• Grace Ng’ang’a

    I’ve been through the comments with some tease laughter , “you look so dark in your photos, that’s definitely your real color” “oh if only your face was as light as your chest” “my goodness I don’t know what I would do if I woke up with dark skin” definitely lots of comments. In the past it used to affect my thinking so much, “I wish I was fairer” ” why wasn’t I born lighter” but seeing how beautiful women in my shade and others are beautiful in their own way made me realize there’s a beauty in my shade and I need to appreciate it all just as I am. Women like Genevive, Vanessa Mdee, and many others are so very beautiful and I need to accept and appreciate myself for others to. I might not be beautiful to everyone ,but I’m sure beautiful to me and my admirers 😂 and that’s fine by me. We are all beautiful just the way we are.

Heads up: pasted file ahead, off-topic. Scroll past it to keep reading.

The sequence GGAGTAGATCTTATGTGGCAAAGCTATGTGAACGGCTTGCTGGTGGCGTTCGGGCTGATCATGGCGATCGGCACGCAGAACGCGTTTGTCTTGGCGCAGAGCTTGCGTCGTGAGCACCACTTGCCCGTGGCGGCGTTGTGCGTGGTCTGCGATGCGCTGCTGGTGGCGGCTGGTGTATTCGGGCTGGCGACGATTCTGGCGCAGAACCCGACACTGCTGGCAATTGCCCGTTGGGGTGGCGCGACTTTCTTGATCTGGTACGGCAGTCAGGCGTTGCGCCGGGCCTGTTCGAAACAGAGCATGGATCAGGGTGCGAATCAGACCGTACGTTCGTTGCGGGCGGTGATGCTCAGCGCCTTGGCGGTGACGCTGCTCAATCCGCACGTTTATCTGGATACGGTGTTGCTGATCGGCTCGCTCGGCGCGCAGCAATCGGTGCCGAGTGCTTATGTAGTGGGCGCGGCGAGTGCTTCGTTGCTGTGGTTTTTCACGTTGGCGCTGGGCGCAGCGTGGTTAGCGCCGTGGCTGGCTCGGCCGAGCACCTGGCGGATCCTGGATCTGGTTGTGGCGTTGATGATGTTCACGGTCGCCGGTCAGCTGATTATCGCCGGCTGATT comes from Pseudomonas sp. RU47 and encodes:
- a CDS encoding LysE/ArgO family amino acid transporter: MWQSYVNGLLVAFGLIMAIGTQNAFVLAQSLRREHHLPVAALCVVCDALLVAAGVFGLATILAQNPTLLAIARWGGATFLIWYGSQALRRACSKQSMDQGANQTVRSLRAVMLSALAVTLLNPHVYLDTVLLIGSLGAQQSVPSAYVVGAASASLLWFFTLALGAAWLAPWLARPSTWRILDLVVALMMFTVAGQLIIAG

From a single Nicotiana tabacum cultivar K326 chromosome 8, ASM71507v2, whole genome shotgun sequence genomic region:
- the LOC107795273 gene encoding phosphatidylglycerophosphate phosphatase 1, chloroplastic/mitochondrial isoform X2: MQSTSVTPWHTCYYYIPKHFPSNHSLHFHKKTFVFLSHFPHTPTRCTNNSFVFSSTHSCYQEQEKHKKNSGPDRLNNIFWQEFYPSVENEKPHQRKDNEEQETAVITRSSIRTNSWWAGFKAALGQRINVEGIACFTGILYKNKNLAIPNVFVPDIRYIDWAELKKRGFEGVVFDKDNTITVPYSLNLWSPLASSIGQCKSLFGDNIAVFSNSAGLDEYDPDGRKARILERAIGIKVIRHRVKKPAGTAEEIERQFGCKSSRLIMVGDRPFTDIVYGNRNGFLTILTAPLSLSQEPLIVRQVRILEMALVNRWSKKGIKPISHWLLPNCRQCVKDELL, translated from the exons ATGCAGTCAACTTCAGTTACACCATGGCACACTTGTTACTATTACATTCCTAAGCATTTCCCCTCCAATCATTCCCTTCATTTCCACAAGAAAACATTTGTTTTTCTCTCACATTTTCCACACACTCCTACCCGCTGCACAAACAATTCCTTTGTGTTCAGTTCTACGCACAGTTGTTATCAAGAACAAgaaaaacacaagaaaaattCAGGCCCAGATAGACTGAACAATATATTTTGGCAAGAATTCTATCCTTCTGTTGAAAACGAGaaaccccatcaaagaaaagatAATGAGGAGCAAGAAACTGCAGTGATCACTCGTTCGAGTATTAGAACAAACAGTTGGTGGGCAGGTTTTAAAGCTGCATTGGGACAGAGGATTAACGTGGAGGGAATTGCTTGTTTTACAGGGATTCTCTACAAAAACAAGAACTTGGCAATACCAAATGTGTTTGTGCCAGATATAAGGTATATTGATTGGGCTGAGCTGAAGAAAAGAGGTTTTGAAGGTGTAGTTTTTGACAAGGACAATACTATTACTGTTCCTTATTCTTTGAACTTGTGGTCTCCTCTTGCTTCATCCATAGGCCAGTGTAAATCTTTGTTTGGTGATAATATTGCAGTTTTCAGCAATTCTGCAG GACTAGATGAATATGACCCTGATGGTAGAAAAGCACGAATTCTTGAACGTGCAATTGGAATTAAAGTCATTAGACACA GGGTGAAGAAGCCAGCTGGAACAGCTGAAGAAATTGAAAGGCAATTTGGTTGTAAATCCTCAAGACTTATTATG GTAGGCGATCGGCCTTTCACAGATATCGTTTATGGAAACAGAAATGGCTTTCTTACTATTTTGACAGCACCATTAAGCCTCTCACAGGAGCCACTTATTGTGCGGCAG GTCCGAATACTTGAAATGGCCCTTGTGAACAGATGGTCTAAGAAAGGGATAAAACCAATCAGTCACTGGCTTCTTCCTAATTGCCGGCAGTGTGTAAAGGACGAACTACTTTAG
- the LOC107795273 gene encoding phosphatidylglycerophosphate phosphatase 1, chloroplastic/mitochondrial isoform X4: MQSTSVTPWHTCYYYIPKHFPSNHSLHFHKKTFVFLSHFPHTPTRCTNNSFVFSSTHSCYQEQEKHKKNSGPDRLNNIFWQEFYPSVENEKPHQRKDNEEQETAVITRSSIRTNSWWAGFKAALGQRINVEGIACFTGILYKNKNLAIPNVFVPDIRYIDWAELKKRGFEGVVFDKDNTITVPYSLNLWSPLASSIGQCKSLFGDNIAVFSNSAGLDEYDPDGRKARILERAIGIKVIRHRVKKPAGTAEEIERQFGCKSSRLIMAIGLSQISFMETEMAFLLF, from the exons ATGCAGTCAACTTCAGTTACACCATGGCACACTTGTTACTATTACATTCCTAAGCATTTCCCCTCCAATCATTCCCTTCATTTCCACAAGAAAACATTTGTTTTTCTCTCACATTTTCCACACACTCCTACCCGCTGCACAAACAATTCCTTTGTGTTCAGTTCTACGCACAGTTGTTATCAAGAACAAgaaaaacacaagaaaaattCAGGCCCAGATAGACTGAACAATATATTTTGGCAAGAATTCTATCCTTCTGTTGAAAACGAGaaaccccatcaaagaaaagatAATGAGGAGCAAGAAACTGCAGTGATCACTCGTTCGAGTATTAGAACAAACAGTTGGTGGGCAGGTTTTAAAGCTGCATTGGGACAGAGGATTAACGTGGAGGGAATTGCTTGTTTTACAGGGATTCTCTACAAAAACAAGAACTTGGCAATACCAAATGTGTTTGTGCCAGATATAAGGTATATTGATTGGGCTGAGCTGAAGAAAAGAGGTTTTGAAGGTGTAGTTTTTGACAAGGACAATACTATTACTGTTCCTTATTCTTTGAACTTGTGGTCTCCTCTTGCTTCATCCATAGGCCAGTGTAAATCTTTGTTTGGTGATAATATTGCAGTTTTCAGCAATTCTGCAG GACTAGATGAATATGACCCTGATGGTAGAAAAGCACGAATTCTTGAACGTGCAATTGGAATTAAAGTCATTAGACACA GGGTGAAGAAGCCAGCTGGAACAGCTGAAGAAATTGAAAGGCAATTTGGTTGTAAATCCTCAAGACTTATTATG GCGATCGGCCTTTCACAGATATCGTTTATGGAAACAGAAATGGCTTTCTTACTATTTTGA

• We couldn’t have said it any better than you just did Grace! You are beautiful and your skin glows! #melaninmagic

  • Marion Leah Kemunto

    I think its sad knowing we discriminate people of other races or rather other shades of melanin..on a few occasions i’ve had people ask me why i don’t have that many followers on instagram coz am a light skin or people raise prices of certain items when am shopping claiming that since am light i must have a sponsor who often gives me the end of the day am still a black woman and we should appreciate each other more

    • Oh no! You are beautiful just the way you are and no Instagram following or likes should change your perception of how you view yourself. You know it, that’s all that matters.